Most people agree to reduce their consumption if everyone have to do it, so we should try rationing like in past huge crisis. You can offer more free time instead of higher salaries on a society level, and compensate poor people. 

Thanks for your points. 

1. How much suffering different environmental problems will cause is, as you know, difficult to put numbers on, especially in combination. But I fully agree with Toby Ord's conclusion that it is very unlikely that humanity would become extinct this century as a result of climate change. However, I think most people will have worse lives due to environmental degradation, compared to if we stopped prioritizing growth now, which is not so dramatic as it may seem.

The pretty unknown direct climate effect that worries me the most is deadly wet bulb temperature - when it is high humidity and at the same time warmer outside than the skin's temperature which is up to 35 degrees C, the body can not cool down by sweating. Then everyone dies within a few hours outdoors, as in a wet sauna if it’s impossible to get out. This is about to hit part of southern Asia within 50 years and thus 1-3.5 billion - up to 1 in 3 human beings. https://www.pnas.org/content/early/2020/04/28/1910114117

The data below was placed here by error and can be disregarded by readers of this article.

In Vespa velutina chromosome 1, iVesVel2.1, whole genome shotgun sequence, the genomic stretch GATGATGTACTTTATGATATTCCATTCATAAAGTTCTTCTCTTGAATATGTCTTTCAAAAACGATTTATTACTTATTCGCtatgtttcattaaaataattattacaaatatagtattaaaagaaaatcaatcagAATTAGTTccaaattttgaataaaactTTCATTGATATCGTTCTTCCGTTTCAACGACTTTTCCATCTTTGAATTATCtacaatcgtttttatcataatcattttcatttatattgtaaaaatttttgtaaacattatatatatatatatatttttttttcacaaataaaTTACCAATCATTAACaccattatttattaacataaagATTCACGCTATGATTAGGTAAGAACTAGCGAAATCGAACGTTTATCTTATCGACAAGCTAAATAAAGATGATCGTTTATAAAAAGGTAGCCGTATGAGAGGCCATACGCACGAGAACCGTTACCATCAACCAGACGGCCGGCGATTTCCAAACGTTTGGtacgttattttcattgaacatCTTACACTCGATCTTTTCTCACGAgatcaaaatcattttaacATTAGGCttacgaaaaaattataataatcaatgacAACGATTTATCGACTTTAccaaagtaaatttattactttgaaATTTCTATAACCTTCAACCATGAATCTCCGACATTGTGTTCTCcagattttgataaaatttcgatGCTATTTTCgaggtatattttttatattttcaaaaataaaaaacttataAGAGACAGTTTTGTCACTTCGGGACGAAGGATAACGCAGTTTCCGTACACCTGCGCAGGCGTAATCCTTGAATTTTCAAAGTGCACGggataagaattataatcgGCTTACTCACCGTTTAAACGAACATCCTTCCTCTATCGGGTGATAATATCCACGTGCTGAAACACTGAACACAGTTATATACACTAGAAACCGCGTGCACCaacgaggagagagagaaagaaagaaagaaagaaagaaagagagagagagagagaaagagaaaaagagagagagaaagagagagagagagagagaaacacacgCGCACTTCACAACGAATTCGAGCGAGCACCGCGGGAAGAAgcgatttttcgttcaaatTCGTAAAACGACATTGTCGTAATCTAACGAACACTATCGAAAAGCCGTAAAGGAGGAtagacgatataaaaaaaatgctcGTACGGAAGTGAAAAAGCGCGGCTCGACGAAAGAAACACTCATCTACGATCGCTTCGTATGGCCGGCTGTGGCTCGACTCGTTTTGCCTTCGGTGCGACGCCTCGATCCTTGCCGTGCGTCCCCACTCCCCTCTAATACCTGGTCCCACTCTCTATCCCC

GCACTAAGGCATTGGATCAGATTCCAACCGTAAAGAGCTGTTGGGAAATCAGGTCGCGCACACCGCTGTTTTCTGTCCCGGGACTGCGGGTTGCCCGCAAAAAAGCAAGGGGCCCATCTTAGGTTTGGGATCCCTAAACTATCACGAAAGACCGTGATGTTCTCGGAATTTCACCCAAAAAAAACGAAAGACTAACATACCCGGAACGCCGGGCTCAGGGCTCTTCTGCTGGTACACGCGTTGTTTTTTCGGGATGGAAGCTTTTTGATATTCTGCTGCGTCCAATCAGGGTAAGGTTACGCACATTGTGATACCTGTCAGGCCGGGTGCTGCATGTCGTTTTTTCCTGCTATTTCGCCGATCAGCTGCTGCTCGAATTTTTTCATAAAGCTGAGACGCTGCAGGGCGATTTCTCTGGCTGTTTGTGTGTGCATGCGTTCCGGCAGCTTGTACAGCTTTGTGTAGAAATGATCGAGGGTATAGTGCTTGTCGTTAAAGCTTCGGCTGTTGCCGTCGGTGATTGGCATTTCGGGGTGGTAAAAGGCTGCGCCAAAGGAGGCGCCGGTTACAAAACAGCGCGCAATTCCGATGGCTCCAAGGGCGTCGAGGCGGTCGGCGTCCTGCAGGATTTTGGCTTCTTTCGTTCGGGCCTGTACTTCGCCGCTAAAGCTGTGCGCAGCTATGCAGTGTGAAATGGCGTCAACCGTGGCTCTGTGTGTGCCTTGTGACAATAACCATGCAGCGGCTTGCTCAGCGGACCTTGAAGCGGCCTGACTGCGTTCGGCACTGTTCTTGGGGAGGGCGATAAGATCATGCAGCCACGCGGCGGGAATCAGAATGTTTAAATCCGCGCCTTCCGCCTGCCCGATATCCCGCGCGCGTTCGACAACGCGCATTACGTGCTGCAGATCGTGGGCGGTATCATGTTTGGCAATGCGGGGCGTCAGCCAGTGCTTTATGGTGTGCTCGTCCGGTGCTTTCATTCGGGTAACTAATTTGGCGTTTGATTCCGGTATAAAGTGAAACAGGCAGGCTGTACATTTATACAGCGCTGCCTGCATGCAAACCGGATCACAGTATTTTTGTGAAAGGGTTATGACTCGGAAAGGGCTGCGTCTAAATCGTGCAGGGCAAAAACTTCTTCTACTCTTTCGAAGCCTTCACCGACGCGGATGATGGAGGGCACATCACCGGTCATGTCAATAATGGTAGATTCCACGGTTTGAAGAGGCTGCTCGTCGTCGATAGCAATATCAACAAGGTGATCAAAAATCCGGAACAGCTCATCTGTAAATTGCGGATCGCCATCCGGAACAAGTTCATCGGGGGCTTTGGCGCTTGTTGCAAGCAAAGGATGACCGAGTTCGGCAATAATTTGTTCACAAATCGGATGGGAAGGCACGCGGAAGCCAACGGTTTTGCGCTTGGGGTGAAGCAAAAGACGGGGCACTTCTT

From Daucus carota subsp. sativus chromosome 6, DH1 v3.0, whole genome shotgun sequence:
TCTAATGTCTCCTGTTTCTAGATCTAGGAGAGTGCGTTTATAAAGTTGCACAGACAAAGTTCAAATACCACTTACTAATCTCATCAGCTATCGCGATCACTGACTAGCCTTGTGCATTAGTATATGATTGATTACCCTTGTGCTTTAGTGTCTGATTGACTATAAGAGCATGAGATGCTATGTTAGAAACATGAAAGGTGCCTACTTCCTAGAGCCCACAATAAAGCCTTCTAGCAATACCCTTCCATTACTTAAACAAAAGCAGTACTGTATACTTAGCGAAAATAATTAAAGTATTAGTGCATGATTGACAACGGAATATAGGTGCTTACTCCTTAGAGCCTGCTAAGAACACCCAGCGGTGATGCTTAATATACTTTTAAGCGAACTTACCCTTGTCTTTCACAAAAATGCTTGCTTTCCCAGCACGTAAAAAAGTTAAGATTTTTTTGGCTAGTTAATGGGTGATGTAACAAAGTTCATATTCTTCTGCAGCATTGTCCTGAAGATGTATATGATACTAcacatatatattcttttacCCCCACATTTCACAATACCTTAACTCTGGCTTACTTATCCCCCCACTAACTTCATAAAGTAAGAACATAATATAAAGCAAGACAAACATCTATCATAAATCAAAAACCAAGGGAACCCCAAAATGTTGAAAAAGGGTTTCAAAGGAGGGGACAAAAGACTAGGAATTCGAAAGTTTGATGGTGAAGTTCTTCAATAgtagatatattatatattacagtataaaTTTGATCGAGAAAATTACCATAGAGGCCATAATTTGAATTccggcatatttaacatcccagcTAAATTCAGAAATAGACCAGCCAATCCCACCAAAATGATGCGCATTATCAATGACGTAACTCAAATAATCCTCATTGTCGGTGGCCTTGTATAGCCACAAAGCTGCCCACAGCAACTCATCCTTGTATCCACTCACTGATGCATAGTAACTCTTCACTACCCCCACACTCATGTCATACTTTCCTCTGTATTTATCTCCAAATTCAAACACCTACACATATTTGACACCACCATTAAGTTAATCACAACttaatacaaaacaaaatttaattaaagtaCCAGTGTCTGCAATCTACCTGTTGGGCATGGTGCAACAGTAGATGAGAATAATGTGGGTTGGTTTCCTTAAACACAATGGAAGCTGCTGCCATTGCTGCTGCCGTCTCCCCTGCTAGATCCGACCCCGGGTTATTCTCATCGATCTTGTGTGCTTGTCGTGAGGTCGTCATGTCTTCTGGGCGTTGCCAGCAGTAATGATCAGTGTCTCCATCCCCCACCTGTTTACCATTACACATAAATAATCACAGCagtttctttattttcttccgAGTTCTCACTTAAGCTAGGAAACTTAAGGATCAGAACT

To stop this, we should reach the global goal at most +1.5 degrees. Then the climate impact of rich countries needs to be reduced by 10-20 percent each year. It is very unlikely that it would happen suddenly. If we also have growth, both experience and scientifically developed models suggest that a decoupling between GDP and greenhouse gas emissions greater than 3–4 per cent per year is very difficult to achieve. Some sources for that: Schandl et al. (2016), Hickel & Kallis (2020), the simulation tool C-ROADS (developed by Climate Interactive and MIT Sloan).

2.   Ok, it’s only a 3 minutes text with different aspects, but perhaps like this? Key point: If we continue to have overall GDP growth in rich countries this decade, we will most likely exceed the planetary boundaries even more. Is it worth that?

3. I agree that degrowth is a word that sounds bad. A common response, for example from one of Sweden's most influential economists, Klas Eklund, is that we should prioritize the environment and other central societal goals and then GDP will be what it becomes. But we don't have a common word for that?

4. Absolutely in some areas for a limited time, but on a global level we only see some relative decoupling between GDP and climate emissions, no absolute decoupling. Both climate emissions and GDP are globally higher than ever. When it comes to GDP and material footprint we see no global decoupling at all. See figure 1 about this paragraph: 
https://www.eea.europa.eu/publications/growth-without-economic-growth 

When something becomes more efficient, we buy more instead of choosing more free time (rebound effect). Of course, it’s not impossible that it will be different in the future, but we need to drastically reduce our environmental impact now, otherwise we’re exceeding more tipping points that can’t be reversed, like losing most of the Amazon rainforest.